COP25 President Carolina Schmidt, center, during the closing plenary in Madrid, Sunday Dec. 15, 2019. Marathon international climate talks ended Sunday with negotiators postponing until next year a key decision on how to regulate global carbon markets. (AP Photo/Bernat Armangue)

SPAIN, 13 DECEMBER 2019 (SPREP) — The Republic of the Marshall Islands, the smallest ever country to secure a seat on the UN Human Rights Council, will use that platform to fight for climate and nuclear justice.

The Marshall Islands, one of the most vulnerable countries on Planet Earth, was represented during the High Level Segment of the Twenty-fifth Conference of the Parties to the UN Framework Convention on Climate Change in Madrid, Spain by its Permanent Representative to the UN in Geneva, Ambassador Doreen deBrum.

DeBrum highlighted the role her father played, the late Tony deBrum who was a key architect, four years ago in Paris, in creating hope that we would be given a pathway to survival.

“That is why the Marshall Islands enhanced its own Nationally Determined Contribution last year and set a concrete plan to reach net zero emissions by 2050,” stated Ambassador DeBrum.

“And while we welcome those that have said they will live up to their promises and enhance their ambition, the big message out of the UN Secretary-General’s Climate Action Summit was that more countries must now follow in our footsteps – especially the big emitters.”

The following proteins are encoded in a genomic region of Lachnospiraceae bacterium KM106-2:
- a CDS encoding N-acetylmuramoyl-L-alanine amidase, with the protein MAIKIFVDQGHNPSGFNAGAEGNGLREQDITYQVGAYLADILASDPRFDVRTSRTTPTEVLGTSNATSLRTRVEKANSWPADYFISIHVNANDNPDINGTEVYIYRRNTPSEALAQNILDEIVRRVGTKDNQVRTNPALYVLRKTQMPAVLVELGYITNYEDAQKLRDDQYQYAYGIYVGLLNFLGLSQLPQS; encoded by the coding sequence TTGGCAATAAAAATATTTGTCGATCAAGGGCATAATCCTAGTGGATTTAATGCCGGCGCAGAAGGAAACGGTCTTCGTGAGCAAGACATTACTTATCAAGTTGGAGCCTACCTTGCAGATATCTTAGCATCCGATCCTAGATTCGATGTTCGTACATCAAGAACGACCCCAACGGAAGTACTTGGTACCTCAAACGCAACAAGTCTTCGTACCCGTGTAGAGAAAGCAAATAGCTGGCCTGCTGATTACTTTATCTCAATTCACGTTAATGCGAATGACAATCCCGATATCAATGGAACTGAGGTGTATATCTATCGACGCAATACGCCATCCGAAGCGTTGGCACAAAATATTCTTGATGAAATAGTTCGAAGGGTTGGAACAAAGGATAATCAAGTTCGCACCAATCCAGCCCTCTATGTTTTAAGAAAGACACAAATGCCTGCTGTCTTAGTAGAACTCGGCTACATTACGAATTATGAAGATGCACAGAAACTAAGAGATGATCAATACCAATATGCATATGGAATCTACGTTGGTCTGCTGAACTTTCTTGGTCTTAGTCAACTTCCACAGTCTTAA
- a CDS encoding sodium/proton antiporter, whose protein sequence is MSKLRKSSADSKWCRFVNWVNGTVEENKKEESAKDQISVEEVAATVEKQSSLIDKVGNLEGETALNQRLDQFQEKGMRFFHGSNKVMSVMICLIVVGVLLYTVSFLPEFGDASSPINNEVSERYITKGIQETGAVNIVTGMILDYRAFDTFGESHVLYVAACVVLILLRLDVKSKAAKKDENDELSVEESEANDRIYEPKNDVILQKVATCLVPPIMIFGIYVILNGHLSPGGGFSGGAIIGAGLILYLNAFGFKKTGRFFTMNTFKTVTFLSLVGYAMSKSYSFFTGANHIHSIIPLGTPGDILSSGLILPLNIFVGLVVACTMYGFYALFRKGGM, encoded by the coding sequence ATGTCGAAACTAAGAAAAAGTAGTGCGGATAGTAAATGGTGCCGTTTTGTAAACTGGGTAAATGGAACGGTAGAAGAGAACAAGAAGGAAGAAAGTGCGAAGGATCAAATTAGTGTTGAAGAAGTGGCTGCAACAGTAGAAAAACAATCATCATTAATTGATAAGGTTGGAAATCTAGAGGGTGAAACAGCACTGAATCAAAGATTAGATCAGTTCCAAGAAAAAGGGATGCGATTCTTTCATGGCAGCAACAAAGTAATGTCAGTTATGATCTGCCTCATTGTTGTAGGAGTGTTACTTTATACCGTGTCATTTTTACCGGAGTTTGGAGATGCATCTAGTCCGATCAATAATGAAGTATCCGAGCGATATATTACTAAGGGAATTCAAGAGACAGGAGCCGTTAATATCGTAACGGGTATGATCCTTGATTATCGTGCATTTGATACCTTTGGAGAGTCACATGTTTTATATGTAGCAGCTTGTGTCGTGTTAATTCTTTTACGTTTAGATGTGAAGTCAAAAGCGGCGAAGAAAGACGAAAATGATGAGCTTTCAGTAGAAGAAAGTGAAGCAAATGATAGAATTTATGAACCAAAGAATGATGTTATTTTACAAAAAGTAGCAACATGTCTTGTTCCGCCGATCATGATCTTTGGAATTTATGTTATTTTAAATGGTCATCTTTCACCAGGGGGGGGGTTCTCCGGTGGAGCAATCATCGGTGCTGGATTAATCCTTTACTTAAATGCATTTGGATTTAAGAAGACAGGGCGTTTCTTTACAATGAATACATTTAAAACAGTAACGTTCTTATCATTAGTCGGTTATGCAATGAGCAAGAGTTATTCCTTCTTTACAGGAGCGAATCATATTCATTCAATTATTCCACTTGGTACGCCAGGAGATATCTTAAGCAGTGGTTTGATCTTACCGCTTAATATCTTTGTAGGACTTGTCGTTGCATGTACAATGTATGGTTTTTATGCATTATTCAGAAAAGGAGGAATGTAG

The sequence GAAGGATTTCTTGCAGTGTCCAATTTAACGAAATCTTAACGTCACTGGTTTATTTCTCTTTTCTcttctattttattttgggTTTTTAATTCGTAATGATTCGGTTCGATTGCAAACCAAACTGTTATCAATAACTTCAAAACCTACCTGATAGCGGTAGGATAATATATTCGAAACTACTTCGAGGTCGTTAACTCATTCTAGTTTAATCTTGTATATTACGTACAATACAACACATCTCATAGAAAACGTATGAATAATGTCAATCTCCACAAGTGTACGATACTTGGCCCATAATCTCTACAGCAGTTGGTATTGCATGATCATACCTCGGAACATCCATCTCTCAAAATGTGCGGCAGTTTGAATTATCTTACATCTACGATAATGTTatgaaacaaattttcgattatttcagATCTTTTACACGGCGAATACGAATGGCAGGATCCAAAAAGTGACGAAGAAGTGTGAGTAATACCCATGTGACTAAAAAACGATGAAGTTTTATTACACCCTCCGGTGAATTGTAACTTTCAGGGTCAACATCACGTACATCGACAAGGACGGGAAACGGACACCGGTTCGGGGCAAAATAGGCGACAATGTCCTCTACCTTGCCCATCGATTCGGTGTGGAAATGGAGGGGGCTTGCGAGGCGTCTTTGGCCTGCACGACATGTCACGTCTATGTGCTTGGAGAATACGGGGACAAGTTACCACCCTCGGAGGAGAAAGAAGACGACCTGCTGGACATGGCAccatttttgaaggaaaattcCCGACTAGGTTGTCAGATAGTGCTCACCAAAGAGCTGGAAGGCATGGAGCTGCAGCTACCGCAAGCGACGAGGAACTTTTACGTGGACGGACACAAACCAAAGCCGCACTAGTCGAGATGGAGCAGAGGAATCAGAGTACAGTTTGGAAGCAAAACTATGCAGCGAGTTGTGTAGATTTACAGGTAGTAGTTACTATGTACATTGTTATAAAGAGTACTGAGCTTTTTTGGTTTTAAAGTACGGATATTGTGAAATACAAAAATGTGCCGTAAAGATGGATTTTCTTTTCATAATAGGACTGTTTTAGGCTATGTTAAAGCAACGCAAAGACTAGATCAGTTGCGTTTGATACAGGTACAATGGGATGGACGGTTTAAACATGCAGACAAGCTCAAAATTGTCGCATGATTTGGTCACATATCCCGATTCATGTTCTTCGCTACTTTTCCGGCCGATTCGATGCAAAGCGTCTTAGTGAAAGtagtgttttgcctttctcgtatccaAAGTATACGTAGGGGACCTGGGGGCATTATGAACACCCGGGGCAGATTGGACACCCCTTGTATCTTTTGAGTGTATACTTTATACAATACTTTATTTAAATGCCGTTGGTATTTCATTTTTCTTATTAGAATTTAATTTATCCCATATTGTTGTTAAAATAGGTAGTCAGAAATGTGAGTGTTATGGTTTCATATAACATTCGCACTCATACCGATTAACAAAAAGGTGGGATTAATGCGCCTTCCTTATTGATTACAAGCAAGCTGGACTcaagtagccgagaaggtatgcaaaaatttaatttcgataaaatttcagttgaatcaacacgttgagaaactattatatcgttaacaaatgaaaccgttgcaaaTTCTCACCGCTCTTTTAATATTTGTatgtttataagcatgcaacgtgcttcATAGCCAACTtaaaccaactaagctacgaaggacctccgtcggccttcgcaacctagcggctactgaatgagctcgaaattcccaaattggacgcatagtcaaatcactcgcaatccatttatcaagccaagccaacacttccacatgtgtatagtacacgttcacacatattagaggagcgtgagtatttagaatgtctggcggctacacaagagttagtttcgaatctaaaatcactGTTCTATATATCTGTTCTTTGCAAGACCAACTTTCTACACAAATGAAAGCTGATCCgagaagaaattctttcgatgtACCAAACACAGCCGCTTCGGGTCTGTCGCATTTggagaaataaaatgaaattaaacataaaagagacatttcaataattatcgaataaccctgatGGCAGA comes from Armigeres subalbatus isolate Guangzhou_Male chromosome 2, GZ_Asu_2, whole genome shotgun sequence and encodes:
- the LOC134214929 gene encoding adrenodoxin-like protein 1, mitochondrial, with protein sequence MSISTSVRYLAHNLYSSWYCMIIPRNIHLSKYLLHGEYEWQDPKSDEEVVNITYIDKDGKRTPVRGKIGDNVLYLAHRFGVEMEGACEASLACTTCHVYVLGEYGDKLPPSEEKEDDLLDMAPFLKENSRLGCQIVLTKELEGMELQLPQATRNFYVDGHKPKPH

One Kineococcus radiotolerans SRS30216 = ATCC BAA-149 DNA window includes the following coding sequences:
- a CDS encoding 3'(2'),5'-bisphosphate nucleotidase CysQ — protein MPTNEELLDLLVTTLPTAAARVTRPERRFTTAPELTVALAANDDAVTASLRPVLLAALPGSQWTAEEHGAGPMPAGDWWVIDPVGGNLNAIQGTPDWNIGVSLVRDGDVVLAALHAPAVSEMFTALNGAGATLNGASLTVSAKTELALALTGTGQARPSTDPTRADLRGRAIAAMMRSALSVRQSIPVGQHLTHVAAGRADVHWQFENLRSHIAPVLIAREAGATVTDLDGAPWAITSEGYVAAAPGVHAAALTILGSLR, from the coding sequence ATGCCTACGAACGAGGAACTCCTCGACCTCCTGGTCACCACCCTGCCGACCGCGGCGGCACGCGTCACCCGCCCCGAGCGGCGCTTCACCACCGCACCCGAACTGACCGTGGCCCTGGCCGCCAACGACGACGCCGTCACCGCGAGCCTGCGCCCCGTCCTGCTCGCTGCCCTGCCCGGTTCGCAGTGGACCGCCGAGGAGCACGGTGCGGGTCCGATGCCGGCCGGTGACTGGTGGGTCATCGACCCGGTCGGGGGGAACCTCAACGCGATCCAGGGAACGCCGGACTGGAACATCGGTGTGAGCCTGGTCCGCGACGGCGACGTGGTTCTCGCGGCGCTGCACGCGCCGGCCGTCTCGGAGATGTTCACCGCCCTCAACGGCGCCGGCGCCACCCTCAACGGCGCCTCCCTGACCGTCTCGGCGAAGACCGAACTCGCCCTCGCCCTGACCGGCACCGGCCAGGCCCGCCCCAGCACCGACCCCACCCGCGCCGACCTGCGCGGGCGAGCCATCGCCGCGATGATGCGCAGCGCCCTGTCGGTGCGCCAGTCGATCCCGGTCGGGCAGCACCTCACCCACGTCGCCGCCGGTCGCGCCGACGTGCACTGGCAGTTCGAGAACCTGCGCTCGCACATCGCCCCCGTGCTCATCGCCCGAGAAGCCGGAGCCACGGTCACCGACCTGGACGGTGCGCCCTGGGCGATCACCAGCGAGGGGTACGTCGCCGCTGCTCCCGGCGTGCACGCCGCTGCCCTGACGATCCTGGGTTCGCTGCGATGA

The Marshall Islands outlined other opportunities to demonstrate that the world is one step closer to providing the pathway it was promised.  Over the past months, the Marshall Islands has been on the receiving end of many challenges, impacting upon the everyday lives of Marshallese communities, highlighting the importance of the outcomes from COP25 for the island nation.

“This means walking away with outcomes on Article 6 and common timeframes that promote environmental integrity and ambition, and boost efforts under the Warsaw International Mechanism for Loss and Damage to address the worst and irreversible impacts,” said Ambassador deBrum.

“If there has been one clear message from Mother Nature this past year, it has been that we are on the edge of the precipice.  In our country we experienced 16-foot swells that displaced our community members on top of a month-long dengue fever outbreak that has pushed our health system to its limits.”

“We must do more than simply offer our thoughts and prayers. That is why we must now follow through with concrete action to increase ambition.”

Prior to the COP25, over 200 people had to flee their homes after being inundated by freak waves in Majuro, Marshall Islands. Swells averaging 16 feet washed debris and rocks onto roads temporarily blocking access to the international airport. Several evacuation centers had to be established for those in need.

Ambassador DeBrum ended her statement with a moment of silence to remember the late Steve Sawyer, former Director of Greenpeace International. He led the evacuation of the people of Rongelap who suffered from severe radiation sickness due to the fallout from the U.S nuclear testing in Marshall Islands and was one of the “world’s most dedicated champions in the fight to address the climate crisis….. (PACNEWS)